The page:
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The right CNC plasma cutter has no problem cutting through thick plasma plate. However, it can be difficult to do the initial piercing when you first start cutting. Rooster tails look gorgeous in photos because the shower of sparks creates the appearance of something amazing happening.

However, shop managers cringe because they know material is being wasted. You can alternatively start from the edge, but again that wastes material.

So, here’s what you might do instead:

Use the Travel Piercing Technique

With this technique, you put your plasma torch in motion at a fast gouge speed. Then you slow the speed to a creep over a length of several inches, until the torch finally penetrates through the metal.

You can minimize that creep distance by raising the torch to a specific height and then lowering it to the cutting height.

This technique reduces waste. However, it still causes wasted material and leaves room for efficiency.

The “At the Nozzle” Technique

For starters, you can use a more pointed torch tip angle to combat blowback. This usually results in more slag hitting the surface of your torch.

Your torch may also have a water cooled shield cup. Shield cups keep spatter from hitting your CNC plasma cutter’s torch and solidifying to it.

“Double Piercing”

When you’re inefficient with your piercing technique, regardless of the one you use, you end up with a molten pool of metal at the bottom of the hole you just pierced. You can overcome this problem with a “Double Pierce,” but you will need a power source with enough energy to pull it off.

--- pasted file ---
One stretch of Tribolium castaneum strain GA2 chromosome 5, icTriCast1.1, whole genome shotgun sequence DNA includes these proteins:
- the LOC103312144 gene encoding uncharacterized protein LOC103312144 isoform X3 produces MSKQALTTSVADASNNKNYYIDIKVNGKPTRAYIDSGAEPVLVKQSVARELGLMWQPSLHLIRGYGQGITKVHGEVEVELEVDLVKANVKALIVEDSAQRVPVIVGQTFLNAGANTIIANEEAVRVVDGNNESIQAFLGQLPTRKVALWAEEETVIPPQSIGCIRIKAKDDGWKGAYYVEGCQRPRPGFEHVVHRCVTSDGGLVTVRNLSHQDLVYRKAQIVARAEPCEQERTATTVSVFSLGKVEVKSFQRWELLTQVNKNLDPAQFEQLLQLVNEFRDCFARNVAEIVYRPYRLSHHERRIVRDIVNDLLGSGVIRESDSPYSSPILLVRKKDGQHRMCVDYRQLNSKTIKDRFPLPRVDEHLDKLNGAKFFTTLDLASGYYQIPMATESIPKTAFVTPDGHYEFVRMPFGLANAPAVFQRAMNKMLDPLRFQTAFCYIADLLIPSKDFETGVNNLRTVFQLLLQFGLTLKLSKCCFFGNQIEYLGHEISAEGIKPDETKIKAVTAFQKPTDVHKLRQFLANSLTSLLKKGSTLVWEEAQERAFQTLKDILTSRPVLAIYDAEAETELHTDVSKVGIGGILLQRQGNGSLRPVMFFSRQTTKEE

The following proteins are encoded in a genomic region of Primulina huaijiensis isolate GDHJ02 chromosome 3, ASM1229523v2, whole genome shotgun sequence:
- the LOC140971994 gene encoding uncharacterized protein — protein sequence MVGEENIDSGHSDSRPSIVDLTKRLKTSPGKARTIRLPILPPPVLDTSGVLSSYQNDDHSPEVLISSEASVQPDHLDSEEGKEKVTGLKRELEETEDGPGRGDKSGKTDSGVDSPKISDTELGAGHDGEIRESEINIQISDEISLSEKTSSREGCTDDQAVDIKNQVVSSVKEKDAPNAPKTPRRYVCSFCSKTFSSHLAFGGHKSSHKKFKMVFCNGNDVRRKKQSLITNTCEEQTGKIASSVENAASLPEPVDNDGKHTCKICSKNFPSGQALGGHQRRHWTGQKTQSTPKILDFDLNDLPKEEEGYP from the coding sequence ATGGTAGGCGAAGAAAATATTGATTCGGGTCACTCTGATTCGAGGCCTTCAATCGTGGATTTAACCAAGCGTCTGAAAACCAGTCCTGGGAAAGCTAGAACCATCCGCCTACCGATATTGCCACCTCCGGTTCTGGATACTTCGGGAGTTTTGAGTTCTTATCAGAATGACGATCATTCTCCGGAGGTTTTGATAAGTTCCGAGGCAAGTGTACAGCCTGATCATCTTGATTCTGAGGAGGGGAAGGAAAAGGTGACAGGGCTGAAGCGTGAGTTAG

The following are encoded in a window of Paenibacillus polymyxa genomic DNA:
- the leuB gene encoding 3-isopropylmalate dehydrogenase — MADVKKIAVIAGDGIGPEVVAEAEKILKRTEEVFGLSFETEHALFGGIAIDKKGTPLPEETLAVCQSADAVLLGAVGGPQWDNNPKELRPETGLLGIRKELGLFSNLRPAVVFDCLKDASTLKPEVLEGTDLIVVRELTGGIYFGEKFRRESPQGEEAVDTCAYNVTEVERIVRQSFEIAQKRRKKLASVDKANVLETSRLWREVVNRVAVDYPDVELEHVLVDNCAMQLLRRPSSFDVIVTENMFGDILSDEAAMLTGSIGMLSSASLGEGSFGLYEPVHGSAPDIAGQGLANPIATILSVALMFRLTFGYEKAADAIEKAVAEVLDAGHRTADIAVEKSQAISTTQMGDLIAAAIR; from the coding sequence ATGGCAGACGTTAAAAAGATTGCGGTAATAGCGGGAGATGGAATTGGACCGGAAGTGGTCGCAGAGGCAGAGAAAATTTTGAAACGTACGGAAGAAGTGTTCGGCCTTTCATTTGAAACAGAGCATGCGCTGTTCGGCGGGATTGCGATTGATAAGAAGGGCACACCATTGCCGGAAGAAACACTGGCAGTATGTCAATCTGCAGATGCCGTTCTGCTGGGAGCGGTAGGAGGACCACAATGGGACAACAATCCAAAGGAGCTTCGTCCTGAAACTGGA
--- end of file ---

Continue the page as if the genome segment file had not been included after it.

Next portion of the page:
With the “Double Pierce” technique, a plasma arc first partially pierces the metal’s thickness. Then the cutting stops, leaving what you call a blind hole.

Next, you scrape away spatter from the surface of the plate and reposition the plasma torch so it pierces about ¼” from the sidewall of the hole you just pierced.

This technique creates room for gases and molten metal to blow up and down the opposite sidewall of the blind pierce hole, eventually allowing the arc to penetrate to the bottom of your metal plate.

Choose the Best Technique for Your Shop

With these techniques in mind, it’s up to your operator to choose the right technique, or combination thereof. Regardless, they allow you to cut thick metal with minimal waste.

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